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Growth-Engine Friends

Consult a web designer who knows your field.



“We like to ask how we can help you get to where you want to be.”
That’s how J.R. Kraft, co-founder of Austin, TX-based, online sign retailer, explained his business. Founded in 2005, serves as an online source of custom signs, banners, magnets and more. Using the company’s proprietary, web-based technology, customers in the U.S., Canada and the U.K. can design and purchase signs online. The company’s two production facilities, plus partner sites, expedite job turnaround and shipping.
But, there’s more. Kraft explained that he and his co-founders Ty Barho, Blake Borgeson, and Dan Graham built their own site/company, using their computer-science degrees and web-development expertise.
Kraft said, “In the process of building our company, we learned about what problems sign companies encounter when they sell various types of signs. We know a neon shop has different needs than a screenprinter. So, we’ve developed special software applications that deal with these issues. We’ve solved e-commerce issues, and we’ve solved problems sign companies encounter, such as dealing with various substrates and material thicknesses.”
Kraft said a screenprinter came to him after having spent $12,000 on web development because the site was built on an application that handled primarily one-offs, not multiple impressions. The site was useless to him.
Knowing the sign industry gives an edge in developing an effective site, because that knowledge eliminates many billable discussions. “It’s very hard to sell signs online if your system can’t handle transactions for the types and dimensions of signs you sell. It’s taken us, with 65 people, five years to get to a very profitable point.”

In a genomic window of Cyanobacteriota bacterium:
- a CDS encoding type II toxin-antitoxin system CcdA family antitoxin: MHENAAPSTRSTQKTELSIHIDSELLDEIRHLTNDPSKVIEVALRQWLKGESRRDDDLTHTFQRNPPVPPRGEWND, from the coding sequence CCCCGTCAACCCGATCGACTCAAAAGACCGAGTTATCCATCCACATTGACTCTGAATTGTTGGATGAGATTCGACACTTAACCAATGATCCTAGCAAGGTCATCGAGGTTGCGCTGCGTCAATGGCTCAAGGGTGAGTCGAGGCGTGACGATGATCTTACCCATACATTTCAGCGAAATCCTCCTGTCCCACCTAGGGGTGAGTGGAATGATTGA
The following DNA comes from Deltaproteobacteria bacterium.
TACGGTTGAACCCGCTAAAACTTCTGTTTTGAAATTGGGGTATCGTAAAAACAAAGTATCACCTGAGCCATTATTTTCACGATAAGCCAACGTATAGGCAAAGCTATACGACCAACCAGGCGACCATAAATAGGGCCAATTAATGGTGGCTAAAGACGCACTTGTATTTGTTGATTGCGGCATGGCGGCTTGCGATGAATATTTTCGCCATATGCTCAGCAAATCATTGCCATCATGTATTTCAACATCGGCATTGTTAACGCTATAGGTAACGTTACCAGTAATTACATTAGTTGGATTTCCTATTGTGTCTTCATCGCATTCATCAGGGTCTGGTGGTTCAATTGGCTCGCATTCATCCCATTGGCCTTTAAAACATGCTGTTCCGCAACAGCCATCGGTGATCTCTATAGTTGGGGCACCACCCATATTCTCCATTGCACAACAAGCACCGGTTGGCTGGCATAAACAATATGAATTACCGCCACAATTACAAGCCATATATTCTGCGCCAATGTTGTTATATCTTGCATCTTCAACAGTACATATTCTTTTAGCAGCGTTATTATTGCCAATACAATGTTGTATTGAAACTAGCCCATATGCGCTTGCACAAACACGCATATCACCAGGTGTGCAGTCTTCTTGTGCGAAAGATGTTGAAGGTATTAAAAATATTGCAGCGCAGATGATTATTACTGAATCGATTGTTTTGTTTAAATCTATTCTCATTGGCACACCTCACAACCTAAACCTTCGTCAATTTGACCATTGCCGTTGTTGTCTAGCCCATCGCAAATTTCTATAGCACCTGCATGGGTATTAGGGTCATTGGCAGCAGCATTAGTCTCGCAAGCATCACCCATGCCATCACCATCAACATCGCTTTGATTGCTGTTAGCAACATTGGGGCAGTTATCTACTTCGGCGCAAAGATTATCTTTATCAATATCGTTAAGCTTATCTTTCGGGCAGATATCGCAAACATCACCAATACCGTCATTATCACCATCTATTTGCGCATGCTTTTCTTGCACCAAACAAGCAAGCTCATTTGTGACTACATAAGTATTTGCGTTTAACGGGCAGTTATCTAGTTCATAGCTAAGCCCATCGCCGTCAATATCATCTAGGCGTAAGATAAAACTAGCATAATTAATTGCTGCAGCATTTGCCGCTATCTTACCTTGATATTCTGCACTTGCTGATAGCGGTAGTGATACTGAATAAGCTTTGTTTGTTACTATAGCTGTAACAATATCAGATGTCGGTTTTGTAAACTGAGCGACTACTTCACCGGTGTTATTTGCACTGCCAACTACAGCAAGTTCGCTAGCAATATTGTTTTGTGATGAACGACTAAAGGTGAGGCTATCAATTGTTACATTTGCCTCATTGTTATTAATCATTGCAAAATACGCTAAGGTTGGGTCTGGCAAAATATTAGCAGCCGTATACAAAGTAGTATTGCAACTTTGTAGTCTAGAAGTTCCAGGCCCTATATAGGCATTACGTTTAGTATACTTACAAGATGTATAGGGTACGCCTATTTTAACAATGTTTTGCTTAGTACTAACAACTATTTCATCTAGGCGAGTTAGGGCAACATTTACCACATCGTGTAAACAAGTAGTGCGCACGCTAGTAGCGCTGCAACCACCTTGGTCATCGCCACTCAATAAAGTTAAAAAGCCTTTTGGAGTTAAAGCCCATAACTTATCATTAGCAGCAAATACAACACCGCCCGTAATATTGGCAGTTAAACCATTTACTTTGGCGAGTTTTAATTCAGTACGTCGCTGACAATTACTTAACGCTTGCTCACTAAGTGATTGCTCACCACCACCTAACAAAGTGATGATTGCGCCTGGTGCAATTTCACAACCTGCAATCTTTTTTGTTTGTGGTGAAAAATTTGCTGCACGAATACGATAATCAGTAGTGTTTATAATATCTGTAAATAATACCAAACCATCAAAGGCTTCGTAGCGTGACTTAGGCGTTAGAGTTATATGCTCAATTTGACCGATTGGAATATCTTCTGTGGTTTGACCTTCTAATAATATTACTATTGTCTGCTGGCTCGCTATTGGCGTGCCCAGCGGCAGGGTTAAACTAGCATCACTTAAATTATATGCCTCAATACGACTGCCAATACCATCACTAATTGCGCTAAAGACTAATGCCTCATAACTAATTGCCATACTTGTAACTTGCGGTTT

Kraft said his company earned more than $10 million last year.
Most potential sign-company clients first ask if a web developer can provide levels of solutions at different costs. Kraft doubted any sign company could spend $10,000 to $15,000 to achieve an effective website that drew traffic and made money. “Add at least 30% to your estimated budget for an e-commerce sign store, and you’ll have a more realistic figure. And, that doesn’t even include the costs associated with site maintenance and upgrades.”
Kraft offers this advice to sign companies who want to find a web-development company:
1. Get real-world advice. Ask industry professionals – your friends, other signshops, people at tradeshows – who they’ve dealt with. Ask what issues they’ve
had, if any. You would probably ask around about purchasing a flatbed printer; creating a website is just as weighty a decision. Also, do reference checks to know you’re dealing with an established business.
2. Make a list of real objectives for your website. For example, do you want to primarily emphasize your long history and your well-known owner, or are you a small shop that wants to increase business with credit-card transactions?
3. Find out who’s in your market and who can fill your needs. Don’t necessarily rely on local connections. Sometimes it makes sense to contact a national company if it can deliver what you need.
For further website advice, Kraft can be reached at [email protected]



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